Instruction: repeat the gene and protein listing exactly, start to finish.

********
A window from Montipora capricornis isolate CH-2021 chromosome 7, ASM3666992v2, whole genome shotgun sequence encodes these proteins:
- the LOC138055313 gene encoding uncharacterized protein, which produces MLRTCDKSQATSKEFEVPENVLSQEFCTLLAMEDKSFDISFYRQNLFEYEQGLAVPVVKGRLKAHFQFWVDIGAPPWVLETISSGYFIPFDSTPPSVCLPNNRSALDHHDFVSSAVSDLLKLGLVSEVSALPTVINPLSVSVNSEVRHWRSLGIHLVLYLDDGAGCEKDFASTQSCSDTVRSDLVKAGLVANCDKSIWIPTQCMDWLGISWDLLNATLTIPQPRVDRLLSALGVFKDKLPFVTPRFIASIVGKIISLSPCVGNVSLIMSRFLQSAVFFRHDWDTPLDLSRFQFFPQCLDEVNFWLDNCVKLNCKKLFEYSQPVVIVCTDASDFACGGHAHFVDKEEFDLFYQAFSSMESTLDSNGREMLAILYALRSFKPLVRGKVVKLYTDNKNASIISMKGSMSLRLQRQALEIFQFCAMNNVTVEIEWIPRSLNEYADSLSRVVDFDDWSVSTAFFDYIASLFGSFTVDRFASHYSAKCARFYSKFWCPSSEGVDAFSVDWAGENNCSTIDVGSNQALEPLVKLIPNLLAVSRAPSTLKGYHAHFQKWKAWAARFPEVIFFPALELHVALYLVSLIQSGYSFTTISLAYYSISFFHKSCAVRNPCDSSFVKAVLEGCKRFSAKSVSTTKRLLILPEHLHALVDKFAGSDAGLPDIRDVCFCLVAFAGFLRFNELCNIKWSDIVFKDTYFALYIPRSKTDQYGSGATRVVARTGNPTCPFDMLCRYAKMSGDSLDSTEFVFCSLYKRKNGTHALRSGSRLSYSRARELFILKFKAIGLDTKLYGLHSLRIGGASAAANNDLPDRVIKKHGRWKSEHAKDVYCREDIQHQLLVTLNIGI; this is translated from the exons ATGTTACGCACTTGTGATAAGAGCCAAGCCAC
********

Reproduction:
A window from Montipora capricornis isolate CH-2021 chromosome 7, ASM3666992v2, whole genome shotgun sequence encodes these proteins:
- the LOC138055313 gene encoding uncharacterized protein, which produces MLRTCDKSQATSKEFEVPENVLSQEFCTLLAMEDKSFDISFYRQNLFEYEQGLAVPVVKGRLKAHFQFWVDIGAPPWVLETISSGYFIPFDSTPPSVCLPNNRSALDHHDFVSSAVSDLLKLGLVSEVSALPTVINPLSVSVNSEVRHWRSLGIHLVLYLDDGAGCEKDFASTQSCSDTVRSDLVKAGLVANCDKSIWIPTQCMDWLGISWDLLNATLTIPQPRVDRLLSALGVFKDKLPFVTPRFIASIVGKIISLSPCVGNVSLIMSRFLQSAVFFRHDWDTPLDLSRFQFFPQCLDEVNFWLDNCVKLNCKKLFEYSQPVVIVCTDASDFACGGHAHFVDKEEFDLFYQAFSSMESTLDSNGREMLAILYALRSFKPLVRGKVVKLYTDNKNASIISMKGSMSLRLQRQALEIFQFCAMNNVTVEIEWIPRSLNEYADSLSRVVDFDDWSVSTAFFDYIASLFGSFTVDRFASHYSAKCARFYSKFWCPSSEGVDAFSVDWAGENNCSTIDVGSNQALEPLVKLIPNLLAVSRAPSTLKGYHAHFQKWKAWAARFPEVIFFPALELHVALYLVSLIQSGYSFTTISLAYYSISFFHKSCAVRNPCDSSFVKAVLEGCKRFSAKSVSTTKRLLILPEHLHALVDKFAGSDAGLPDIRDVCFCLVAFAGFLRFNELCNIKWSDIVFKDTYFALYIPRSKTDQYGSGATRVVARTGNPTCPFDMLCRYAKMSGDSLDSTEFVFCSLYKRKNGTHALRSGSRLSYSRARELFILKFKAIGLDTKLYGLHSLRIGGASAAANNDLPDRVIKKHGRWKSEHAKDVYCREDIQHQLLVTLNIGI; this is translated from the exons ATGTTACGCACTTGTGATAAGAGCCAAGCCAC